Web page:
Where to start with programming
In running a weekly social get together over the last year at the Denver Central library I usually get asked some recurring questions. I'll attempt to answer some of those questions in this post along with some resource suggestions for those of you wanting to self-learn.
Do I need a computer science degree?
Not necessarily. The deep theoretical knowledge you would learn in a comp sci program would be a great foundation for learning practical programming skills. The issue is the amount of time you have to learn the practical skills while learning the theoretical concepts. Many comp sci graduates I've talked to have also claimed they use a very small subset of what they learned at university.
Stack Overflow conducted a survey a while back in an effort to gain insight into the educational backgrounds of working programmers. A large portion of the participants claimed to be at least partially self-taught.
How much math knowledge is required?
Based on personal experience, I've used little more than basic arithmetic and algebra. Scientific fields will require additional math knowledge depending on the domain. Game development might require vector math and physics depending on the type of game you develop.
I spent a good amount of time on Khan Academy brushing up on early math and algebra. Khan offers free courses on math, science, computing, economics and other awesome topics. I was amazed at how much I had forgot and quite enjoyed the experience. Someday I'd like to go back and try out the calculus material they have, but this would be for fun as it has very little impact on my day to day work. Highly recommend doing this if you are feeling a bit shaky with the old early math skills.
What is the quickest way to learn to code?
There is no quick way to learn computer programming. It takes practice and discipline. Having a goal, such as an application you want to build, should help keep focus and motivation to learn. The idea that it takes 10000 hours or 10 years of deliberate practice to master a skill is widely discussed on the Internet. An article by Peter Norvig, the Director of Research at Google, discusses the topic in relation to programming:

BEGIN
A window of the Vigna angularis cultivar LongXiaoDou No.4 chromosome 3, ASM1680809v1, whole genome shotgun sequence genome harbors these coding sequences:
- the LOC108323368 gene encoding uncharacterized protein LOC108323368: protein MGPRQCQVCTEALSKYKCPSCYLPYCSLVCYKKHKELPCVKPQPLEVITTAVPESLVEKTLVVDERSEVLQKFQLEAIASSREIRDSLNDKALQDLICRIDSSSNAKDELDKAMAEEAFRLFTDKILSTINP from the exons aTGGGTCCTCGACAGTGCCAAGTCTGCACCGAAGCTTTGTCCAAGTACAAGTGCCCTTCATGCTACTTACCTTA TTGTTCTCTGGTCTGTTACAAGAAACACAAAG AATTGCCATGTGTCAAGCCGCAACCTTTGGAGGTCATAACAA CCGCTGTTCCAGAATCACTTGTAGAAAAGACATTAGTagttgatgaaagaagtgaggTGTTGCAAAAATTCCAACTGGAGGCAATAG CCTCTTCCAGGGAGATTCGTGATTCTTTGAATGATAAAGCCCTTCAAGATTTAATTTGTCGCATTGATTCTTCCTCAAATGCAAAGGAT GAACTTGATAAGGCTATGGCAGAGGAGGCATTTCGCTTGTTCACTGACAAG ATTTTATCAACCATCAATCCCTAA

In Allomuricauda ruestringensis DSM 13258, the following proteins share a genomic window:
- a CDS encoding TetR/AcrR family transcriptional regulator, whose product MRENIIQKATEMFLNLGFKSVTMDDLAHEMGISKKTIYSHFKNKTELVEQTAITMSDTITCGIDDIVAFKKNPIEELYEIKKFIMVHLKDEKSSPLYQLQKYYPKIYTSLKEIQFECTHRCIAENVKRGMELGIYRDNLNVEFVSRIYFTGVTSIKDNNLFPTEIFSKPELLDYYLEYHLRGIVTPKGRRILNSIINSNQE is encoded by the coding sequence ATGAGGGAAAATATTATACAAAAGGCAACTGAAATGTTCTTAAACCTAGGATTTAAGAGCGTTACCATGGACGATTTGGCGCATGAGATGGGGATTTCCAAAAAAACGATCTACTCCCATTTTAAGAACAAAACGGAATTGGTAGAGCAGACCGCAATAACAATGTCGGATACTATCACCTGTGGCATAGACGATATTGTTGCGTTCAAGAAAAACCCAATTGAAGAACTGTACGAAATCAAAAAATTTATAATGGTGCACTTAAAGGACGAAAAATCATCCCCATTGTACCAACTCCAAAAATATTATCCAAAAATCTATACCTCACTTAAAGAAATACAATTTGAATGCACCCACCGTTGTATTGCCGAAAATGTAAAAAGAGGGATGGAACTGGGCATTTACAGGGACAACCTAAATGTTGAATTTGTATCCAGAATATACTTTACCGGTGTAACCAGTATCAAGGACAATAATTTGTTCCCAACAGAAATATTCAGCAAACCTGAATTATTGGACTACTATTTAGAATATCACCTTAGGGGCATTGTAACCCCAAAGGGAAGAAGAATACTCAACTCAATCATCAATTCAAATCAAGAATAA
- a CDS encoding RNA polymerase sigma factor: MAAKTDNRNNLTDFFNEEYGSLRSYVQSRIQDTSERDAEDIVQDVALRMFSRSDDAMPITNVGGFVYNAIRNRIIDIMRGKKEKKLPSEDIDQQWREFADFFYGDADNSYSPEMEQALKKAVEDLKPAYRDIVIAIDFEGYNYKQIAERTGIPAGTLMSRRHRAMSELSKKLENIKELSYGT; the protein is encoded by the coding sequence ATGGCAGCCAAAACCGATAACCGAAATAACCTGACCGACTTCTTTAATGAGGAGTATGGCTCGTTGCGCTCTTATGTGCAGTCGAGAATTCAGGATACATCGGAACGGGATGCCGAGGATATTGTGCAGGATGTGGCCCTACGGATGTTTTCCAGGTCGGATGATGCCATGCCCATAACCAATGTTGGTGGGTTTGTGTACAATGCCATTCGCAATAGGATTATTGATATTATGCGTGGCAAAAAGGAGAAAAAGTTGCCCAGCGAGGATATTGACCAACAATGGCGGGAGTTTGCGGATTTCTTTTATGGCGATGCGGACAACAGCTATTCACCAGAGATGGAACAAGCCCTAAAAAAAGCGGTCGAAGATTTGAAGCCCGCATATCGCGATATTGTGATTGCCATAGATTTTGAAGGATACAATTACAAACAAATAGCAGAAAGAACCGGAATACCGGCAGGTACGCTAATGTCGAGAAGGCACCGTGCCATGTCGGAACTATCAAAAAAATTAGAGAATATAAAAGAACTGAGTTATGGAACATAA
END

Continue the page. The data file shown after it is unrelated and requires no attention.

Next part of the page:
Researchers (Bloom (1985), Bryan & Harter (1899), Hayes (1989), Simmon & Chase (1973)) have shown it takes about ten years to develop expertise in any of a wide variety of areas, including chess playing, music composition, telegraph operation, painting, piano playing, swimming, tennis, and research in neuropsychology and topology. The key is deliberative practice: not just doing it again and again, but challenging yourself with a task that is just beyond your current ability, trying it, analyzing your performance while and after doing it, and correcting any mistakes. Then repeat. And repeat again. There appear to be no real shortcuts: even Mozart, who was a musical prodigy at age 4, took 13 more years before he began to produce world-class music.
How many languages should I learn?
One common misunderstanding, specifically with web development, is the idea of learning HTML and CSS as your first "programming" languages. HTML and CSS are not programming languages. HTML and CSS describe presentation, whereas programming languages describe function.
Types of developers/engineers
There are many different adventures you can take in software development. Some popular high level types include:
- Web development
- Database development
- Desktop development
- Game development
- Mobile development
- Data science
You don't necessarily need to decide what path you'd like to take to get started, but eventually, once you understand the basics you'll probably want to pick one of these high level paths to focus on. I look again to Stack Overflow for useful information about what new devs are pursuing:
So, where do I start
Below I outline some pros and cons of three popular paths you can start with.
- Can find all information for free
- Can learn at your own pace
- Shows passion to others
- Requires discipline to practice and learn
- Must work harder for networking opportunities
- Can complete in short time frame, usually six months
- Most will help with job placement after graduating
- Possible networking and team experience
- Quality varies across boot camps
- Only have experience with specific tools
- Most bootcamps are expensive, especially in-person ones
- Should give a solid theoretical understanding
- Good opportunity to network with other students
- Useful for jobs that require the deeper knowledge
- May need to learn practical skills on your own
- Time commitment is usually four years, longer with a masters
- Can be very expensive
If you have the money and want to be working as soon as possible, maybe a bootcamp is a good fit for you. If you have the time and want to really understand deep concepts, consider a comp sci degree. If you have an opportunity at your current job to up-skill in programming check it out. Any route you take is going to require some self-learning. Here are some free resources you might find useful:
Great for a taste of what programming looks like. Doesn't represent day to day, but will be a great way to see if you like it.
Nice alternative to paid bootcamps. Totally free and will place you with a non-profit to do a project with if you complete the course work.
Nice introduction to basic comp sci concepts. Uses python and will guide you through building a search engine and social network.
This project aims to give you a "complete education in computer science" utilizing only free resources. The curriculum is well thought out and uses some courses from top universities such as MIT and Harvard. At the very least it will give you an idea of what a computer science program looks like.